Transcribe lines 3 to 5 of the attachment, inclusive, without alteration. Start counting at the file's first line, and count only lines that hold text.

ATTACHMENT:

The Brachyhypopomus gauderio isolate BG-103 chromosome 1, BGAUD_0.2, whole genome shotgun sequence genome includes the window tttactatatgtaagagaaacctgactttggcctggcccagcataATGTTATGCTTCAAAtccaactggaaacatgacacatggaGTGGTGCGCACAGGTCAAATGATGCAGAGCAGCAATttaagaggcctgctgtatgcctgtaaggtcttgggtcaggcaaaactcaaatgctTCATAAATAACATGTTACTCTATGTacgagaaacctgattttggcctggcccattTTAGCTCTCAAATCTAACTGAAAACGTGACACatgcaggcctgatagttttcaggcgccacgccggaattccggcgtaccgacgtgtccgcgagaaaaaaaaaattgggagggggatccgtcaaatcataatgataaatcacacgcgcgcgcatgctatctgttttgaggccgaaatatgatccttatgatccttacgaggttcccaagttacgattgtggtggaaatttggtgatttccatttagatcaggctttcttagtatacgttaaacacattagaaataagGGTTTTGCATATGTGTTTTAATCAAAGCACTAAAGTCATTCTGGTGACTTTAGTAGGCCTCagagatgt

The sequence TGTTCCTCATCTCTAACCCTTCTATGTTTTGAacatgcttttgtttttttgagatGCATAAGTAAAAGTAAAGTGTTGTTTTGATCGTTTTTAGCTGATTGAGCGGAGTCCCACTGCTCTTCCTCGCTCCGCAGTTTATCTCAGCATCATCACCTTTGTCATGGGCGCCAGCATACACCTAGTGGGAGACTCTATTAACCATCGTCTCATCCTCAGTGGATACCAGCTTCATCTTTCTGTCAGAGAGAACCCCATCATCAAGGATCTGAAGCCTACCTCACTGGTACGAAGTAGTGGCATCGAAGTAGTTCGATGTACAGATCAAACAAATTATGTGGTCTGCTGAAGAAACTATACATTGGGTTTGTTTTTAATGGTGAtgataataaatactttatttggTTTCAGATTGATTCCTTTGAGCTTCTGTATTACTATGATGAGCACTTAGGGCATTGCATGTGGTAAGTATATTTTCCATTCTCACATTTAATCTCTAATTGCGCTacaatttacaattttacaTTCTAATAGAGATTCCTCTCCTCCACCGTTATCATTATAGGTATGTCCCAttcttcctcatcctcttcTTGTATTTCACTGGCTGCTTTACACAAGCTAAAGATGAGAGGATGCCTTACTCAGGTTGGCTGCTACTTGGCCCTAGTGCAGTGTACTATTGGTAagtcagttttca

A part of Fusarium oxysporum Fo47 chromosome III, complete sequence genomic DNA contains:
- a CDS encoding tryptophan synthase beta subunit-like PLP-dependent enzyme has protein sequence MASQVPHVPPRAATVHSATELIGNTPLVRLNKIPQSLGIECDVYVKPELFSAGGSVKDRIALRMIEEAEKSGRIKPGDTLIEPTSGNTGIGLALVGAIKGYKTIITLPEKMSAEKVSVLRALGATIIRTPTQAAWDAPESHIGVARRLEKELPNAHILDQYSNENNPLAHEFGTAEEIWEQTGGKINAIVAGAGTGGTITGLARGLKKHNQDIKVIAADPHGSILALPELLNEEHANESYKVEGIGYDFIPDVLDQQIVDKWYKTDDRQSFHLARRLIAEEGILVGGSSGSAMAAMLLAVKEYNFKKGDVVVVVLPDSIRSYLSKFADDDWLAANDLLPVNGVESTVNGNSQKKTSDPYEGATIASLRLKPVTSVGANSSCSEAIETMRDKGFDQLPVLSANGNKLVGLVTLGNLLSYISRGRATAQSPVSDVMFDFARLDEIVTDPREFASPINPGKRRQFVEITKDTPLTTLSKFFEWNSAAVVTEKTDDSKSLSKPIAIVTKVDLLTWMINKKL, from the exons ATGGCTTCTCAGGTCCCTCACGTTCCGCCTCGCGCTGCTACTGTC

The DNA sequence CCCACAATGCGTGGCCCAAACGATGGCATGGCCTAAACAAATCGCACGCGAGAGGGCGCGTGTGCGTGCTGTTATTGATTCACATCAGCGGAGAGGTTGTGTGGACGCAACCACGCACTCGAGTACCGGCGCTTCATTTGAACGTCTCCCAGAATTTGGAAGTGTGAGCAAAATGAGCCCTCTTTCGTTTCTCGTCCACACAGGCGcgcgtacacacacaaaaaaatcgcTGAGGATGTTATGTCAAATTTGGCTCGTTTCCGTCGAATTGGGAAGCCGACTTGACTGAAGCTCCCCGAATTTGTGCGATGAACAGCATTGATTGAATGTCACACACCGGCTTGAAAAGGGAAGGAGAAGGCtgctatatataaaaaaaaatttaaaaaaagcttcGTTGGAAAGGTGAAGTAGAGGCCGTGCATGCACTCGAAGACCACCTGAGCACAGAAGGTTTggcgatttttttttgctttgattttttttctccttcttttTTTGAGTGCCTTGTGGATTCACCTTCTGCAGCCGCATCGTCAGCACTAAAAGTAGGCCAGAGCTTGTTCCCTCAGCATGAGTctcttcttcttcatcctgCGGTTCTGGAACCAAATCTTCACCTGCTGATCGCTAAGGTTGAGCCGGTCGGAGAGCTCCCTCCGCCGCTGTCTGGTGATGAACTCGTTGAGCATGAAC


A part of Fusarium oxysporum Fo47 chromosome III, complete sequence genomic DNA contains:
- a CDS encoding tryptophan synthase beta subunit-like PLP-dependent enzyme has protein sequence MASQVPHVPPRAATVHSATELIGNTPLVRLNKIPQSLGIECDVYVKPELFSAGGSVKDRIALRMIEEAEKSGRIKPGDTLIEPTSGNTGIGLALVGAIKGYKTIITLPEKMSAEKVSVLRALGATIIRTPTQAAWDAPESHIGVARRLEKELPNAHILDQYSNENNPLAHEFGTAEEIWEQTGGKINAIVAGAGTGGTITGLARGLKKHNQDIKVIAADPHGSILALPELLNEEHANESYKVEGIGYDFIPDVLDQQIVDKWYKTDDRQSFHLARRLIAEEGILVGGSSGSAMAAMLLAVKEYNFKKGDVVVVVLPDSIRSYLSKFADDDWLAANDLLPVNGVESTVNGNSQKKTSDPYEGATIASLRLKPVTSVGANSSCSEAIETMRDKGFDQLPVLSANGNKLVGLVTLGNLLSYISRGRATAQSPVSDVMFDFARLDEIVTDPREFASPINPGKRRQFVEITKDTPLTTLSKFFEWNSAAVVTEKTDDSKSLSKPIAIVTKVDLLTWMINKKL, from the exons ATGGCTTCTCAGGTCCCTCACGTTCCGCCTCGCGCTGCTACTGTC

The DNA sequence CCCACAATGCGTGGCCCAAACGATGGCATGGCCTAAACAAATCGCACGCGAGAGGGCGCGTGTGCGTGCTGTTATTGATTCACATCAGCGGAGAGGTTGTGTGGACGCAACCACGCACTCGAGTACCGGCGCTTCATTTGAACGTCTCCCAGAATTTGGAAGTGTGAGCAAAATGAGCCCTCTTTCGTTTCTCGTCCACACAGGCGcgcgtacacacacaaaaaaatcgcTGAGGATGTTATGTCAAATTTGGCTCGTTTCCGTCGAATTGGGAAGCCGACTTGACTGAAGCTCCCCGAATTTGTGCGATGAACAGCATTGATTGAATGTCACACACCGGCTTGAAAAGGGAAGGAGAAGGCtgctatatataaaaaaaaatttaaaaaaagcttcGTTGGAAAGGTGAAGTAGAGGCCGTGCATGCACTCGAAGACCACCTGAGCACAGAAGGTTTggcgatttttttttgctttgattttttttctccttcttttTTTGAGTGCCTTGTGGATTCACCTTCTGCAGCCGCATCGTCAGCACTAAAAGTAGGCCAGAGCTTGTTCCCTCAGCATGAGTctcttcttcttcatcctgCGGTTCTGGAACCAAATCTTCACCTGCTGATCGCTAAGGTTGAGCCGGTCGGAGAGCTCCCTCCGCCGCTGTCTGGTGATGAACTCGTTGAGCATGAAC